You might remember that back in 2015 I reviewed a game called Order of Battle: Pacific, and liked it a lot. In the months and years since, developers The Aristocrats have been working on a bunch of new campaigns that take the game well past its original scope, incorporating battles ranging from the Chinese countryside to the North Atlantic.
Rather than selling these as all-new games, or as expansions to an initial core purchase, Order of Battle has instead hit the reset button, stripping the old Pacific campaigns from the game and giving just the front menu and tutorial away for free as a platform called Order of Battle: World War II. Players can then buy all the actual campaigns individually and bolt them on. It’s similar to regular expansions or DLC in a lot of ways, I know, but also a little different in that you’re free to pick and choose every campaign you play, not just those coming after the first purchase. If you’ve no interest in the war with Japan, for example, you don’t have to buy the US Pacific missions first, you can just jump straight into the march on Moscow.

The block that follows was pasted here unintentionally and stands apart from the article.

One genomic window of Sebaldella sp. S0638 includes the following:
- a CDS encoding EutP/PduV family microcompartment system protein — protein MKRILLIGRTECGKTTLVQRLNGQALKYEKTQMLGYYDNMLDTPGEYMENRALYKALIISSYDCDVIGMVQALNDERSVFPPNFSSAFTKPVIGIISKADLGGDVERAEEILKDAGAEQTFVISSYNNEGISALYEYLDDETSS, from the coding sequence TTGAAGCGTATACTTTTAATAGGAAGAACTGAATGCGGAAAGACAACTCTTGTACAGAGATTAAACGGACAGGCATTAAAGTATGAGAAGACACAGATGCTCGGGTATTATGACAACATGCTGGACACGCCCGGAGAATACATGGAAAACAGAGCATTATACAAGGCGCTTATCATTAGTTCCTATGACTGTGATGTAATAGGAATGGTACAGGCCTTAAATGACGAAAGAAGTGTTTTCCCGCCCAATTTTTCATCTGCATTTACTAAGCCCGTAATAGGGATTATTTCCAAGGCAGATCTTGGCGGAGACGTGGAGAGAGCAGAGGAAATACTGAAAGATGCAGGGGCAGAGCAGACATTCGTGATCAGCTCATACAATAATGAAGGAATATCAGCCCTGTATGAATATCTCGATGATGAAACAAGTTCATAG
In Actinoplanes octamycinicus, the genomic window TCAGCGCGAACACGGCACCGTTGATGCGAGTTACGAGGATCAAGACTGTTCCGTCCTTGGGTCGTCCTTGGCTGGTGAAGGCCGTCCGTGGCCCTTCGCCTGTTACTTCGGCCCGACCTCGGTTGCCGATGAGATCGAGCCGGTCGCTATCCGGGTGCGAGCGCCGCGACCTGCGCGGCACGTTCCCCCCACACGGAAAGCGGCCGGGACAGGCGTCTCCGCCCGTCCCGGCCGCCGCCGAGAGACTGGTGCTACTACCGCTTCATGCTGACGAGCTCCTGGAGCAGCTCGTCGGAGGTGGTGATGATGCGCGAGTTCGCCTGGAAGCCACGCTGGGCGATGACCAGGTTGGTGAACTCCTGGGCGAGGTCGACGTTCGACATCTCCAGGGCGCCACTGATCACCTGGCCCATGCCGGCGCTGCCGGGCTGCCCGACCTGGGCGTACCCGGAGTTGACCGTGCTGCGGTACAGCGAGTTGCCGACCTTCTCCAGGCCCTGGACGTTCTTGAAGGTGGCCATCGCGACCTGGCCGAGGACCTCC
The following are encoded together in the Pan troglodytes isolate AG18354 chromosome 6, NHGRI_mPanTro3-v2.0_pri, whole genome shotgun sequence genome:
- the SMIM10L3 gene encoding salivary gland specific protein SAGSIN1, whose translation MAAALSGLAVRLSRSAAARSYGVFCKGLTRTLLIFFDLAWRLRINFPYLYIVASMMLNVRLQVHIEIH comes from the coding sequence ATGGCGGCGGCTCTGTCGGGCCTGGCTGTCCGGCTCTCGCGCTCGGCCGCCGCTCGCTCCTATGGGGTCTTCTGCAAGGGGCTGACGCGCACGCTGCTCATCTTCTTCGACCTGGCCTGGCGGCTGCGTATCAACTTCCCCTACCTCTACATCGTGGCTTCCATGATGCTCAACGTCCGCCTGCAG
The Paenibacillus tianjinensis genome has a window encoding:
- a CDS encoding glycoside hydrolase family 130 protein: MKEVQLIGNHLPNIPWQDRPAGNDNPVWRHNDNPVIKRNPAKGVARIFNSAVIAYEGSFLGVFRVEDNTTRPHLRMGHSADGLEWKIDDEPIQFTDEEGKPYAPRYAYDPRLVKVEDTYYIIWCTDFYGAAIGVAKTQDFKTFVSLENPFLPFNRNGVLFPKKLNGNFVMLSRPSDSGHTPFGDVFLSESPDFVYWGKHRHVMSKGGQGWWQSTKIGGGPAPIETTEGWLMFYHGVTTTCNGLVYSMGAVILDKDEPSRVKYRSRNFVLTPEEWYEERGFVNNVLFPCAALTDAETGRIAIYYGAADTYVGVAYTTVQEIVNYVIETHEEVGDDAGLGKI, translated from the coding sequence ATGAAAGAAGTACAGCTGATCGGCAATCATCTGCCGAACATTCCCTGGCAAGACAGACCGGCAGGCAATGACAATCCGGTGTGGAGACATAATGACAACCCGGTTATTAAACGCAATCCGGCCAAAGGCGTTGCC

Order of Battle plays much the same as it did back in 2015: it’s a relatively simple turn-based strategy title that’s more about being fast and accessible than drowning you in authenticity and details. This is more Advance Wars than Hearts of Iron, and Panzer General/Corps fans will be right at home here. The only real change of note has been to campaign perks, which used to come in the form of binary selections (do you want perk A or perk B after every mission) but are now packaged in a tech tree which you can move down after accruing points for completing missions.
Order of Battle does differentiate itself from its rival/stablemate (Panzer Corps is its closest competitor, though both games are published by the same company, Slitherine) in one key area, though, and that’s the way it incorporates front lines and supply. As your units move across the map, they drag a front line with them, and every time you incorporate a city or outpost that increases and/or extends your ability to supply your units.